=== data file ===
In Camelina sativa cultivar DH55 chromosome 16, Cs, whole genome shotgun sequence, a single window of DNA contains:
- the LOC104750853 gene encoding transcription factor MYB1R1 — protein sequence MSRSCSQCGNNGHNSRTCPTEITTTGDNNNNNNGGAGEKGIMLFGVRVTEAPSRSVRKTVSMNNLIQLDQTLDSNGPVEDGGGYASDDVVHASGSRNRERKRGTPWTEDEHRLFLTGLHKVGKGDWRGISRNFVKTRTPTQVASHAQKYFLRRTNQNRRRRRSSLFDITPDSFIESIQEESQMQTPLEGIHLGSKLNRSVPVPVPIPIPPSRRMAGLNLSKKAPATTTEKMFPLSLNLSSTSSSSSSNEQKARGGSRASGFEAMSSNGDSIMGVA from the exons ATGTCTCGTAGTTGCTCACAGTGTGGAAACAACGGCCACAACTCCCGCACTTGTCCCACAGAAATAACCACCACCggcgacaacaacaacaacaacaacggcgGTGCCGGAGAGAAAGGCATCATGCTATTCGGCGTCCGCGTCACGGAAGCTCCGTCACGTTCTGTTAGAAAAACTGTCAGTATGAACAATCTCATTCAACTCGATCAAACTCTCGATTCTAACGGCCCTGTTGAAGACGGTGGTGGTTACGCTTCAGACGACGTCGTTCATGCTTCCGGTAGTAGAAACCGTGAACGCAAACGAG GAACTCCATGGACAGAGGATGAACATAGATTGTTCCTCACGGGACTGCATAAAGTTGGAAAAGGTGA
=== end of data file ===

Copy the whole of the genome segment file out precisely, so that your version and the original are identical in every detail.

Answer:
In Camelina sativa cultivar DH55 chromosome 16, Cs, whole genome shotgun sequence, a single window of DNA contains:
- the LOC104750853 gene encoding transcription factor MYB1R1 — protein sequence MSRSCSQCGNNGHNSRTCPTEITTTGDNNNNNNGGAGEKGIMLFGVRVTEAPSRSVRKTVSMNNLIQLDQTLDSNGPVEDGGGYASDDVVHASGSRNRERKRGTPWTEDEHRLFLTGLHKVGKGDWRGISRNFVKTRTPTQVASHAQKYFLRRTNQNRRRRRSSLFDITPDSFIESIQEESQMQTPLEGIHLGSKLNRSVPVPVPIPIPPSRRMAGLNLSKKAPATTTEKMFPLSLNLSSTSSSSSSNEQKARGGSRASGFEAMSSNGDSIMGVA from the exons ATGTCTCGTAGTTGCTCACAGTGTGGAAACAACGGCCACAACTCCCGCACTTGTCCCACAGAAATAACCACCACCggcgacaacaacaacaacaacaacggcgGTGCCGGAGAGAAAGGCATCATGCTATTCGGCGTCCGCGTCACGGAAGCTCCGTCACGTTCTGTTAGAAAAACTGTCAGTATGAACAATCTCATTCAACTCGATCAAACTCTCGATTCTAACGGCCCTGTTGAAGACGGTGGTGGTTACGCTTCAGACGACGTCGTTCATGCTTCCGGTAGTAGAAACCGTGAACGCAAACGAG GAACTCCATGGACAGAGGATGAACATAGATTGTTCCTCACGGGACTGCATAAAGTTGGAAAAGGTGA